3. You should have also noticed from the output above that even though we have two VLANs created we don’t actually have any interfaces associated with the VLANS so next thing to go is go into the interface configuration and assign the correct interfaces to the relevant vlans. To do this we first need to put the switch ports into access mode, by default these are dynamic desirable which means that the interface will try and become a trunk if possible and if not fall back to an access interface. We want to set out interfaces to access so we do this with the command “switchport mode access” and then set the interface to the correct VLAN with the command “switchport access vlan vlan-id” where vlan-id is the VLAN we want to put the interface into.

S1(config)#interface FastEthernet 0/1
S1(config-if)#switchport mode access
S1(config-if)#switchport access vlan 2
S1(config-if)#
S1(config-if)#interface FastEthernet 0/2
S1(config-if)#switchport mode access
S1(config-if)#switchport access vlan 50

If we now look at the output of “show vlan” we can see that the VLANs now have the interfaces assigned.

S1#show vlan

VLAN Name                             Status    Ports
---- -------------------------------- --------- -------------------------------
1    default                          active    Fa0/3, Fa0/4, Fa0/5, Fa0/6
                                                Fa0/7, Fa0/8, Fa0/9, Fa0/10
                                                Fa0/11, Fa0/12, Fa0/13, Fa0/14
                                                Fa0/15, Fa0/16, Fa0/17, Fa0/18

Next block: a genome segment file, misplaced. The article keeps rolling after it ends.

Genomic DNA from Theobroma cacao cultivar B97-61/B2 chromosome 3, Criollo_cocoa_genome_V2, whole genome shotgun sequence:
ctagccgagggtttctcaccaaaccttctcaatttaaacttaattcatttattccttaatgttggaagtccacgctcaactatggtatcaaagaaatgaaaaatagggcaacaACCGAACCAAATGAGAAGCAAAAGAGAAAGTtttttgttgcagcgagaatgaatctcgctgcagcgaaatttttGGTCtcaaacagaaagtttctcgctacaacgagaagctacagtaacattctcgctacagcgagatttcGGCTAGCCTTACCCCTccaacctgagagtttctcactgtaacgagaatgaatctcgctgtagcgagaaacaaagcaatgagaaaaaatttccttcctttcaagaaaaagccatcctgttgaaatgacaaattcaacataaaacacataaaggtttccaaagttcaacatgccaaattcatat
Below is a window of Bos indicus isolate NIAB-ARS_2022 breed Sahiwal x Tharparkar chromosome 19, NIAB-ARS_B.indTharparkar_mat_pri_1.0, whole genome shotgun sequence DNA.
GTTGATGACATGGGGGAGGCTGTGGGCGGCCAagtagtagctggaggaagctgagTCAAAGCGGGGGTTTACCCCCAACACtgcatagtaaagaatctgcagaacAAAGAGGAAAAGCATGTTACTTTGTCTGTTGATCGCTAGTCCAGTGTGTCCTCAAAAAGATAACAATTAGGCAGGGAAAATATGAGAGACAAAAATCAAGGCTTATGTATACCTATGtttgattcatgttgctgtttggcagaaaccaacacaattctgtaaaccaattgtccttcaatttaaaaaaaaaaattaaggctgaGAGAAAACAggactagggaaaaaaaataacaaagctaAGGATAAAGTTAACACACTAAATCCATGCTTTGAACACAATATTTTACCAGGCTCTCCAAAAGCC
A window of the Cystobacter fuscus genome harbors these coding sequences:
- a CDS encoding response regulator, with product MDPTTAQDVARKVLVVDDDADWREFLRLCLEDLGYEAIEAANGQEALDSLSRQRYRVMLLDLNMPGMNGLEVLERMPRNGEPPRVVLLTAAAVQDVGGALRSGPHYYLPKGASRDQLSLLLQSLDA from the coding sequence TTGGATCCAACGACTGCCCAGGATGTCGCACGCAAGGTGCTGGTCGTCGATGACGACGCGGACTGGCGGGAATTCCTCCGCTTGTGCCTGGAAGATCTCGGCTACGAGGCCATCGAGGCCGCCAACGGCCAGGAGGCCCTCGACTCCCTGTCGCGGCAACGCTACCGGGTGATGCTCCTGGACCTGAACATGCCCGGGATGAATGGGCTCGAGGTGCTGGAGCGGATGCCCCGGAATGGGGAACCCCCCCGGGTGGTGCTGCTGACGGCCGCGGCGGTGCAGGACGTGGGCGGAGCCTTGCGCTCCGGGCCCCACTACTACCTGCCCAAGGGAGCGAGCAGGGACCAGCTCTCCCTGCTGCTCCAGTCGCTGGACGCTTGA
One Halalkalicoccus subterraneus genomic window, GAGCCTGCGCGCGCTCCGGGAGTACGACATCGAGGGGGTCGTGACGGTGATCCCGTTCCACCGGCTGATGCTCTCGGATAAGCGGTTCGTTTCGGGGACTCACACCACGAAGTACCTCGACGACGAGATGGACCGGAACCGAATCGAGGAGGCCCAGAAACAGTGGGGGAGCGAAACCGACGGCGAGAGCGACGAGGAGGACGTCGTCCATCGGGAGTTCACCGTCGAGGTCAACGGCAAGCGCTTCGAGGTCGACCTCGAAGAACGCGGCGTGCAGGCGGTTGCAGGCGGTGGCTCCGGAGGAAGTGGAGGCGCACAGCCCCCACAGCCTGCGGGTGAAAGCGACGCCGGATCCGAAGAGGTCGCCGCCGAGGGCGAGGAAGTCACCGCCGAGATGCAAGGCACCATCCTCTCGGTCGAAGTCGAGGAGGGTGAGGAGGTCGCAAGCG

Fa0/19, Fa0/20, Fa0/21, Fa0/22
                                                Fa0/23, Fa0/24
2    WIRED_NETWORK                    active    Fa0/1
50   WIRELESS_NETWORK                 active    Fa0/2
...

 

4.  We now need to be able to route between the two VLANS so we jump to R1 and from here we create two sub-interfaces on FastEthernet0/0, we do this by typing the command “interface interface interface-number.subinterface-number” where interface is they type of interface such as Ethernet / ATM / FastEthernet, interface-number is the number of the interface such as 0/0 or 0/1 or 1/0/3 and subinterface-number is any number up to 4294967295 to uniquely identify the subinterface. I like to use the VLAN id as the subinterface number. We’ll then create FastEtherent0/0.2 and FastEthernet0/0.50 on our router.

R1(config)#interface FastEthernet0/0.2
R1(config-subif)#interface FastEthernet0/0.50
R1(config-subif)#

Now we have out interfaces lets assign these to the relevant VLANs with the command “encapsulation dot1q vlan-id” where vlan-id is the VLAN we want to put this sub-interface into. We need to go back under the sub-interface configuration for FastEthernet0/0.2 and FastEthernet0/0.50. While we are in the sub-interface configuration we’ll add the IP address for the interfaces too. 192.168.2.254 for FastEthernet0/0.2 and 192.168.50.254 for FastEthernet0/0.50

R1(config)#interface FastEthernet0/0.2
R1(config-subif)#encapsulation dot1Q 2
R1(config-subif)#ip address 192.168.2.254 255.255.255.0
R1(config-subif)#
R1(config-subif)#interface FastEthernet0/0.50
R1(config-subif)#encapsulation dot1Q 50
R1(config-subif)#ip address 192.168.50.254 255.255.255.0
R1(config-subif)#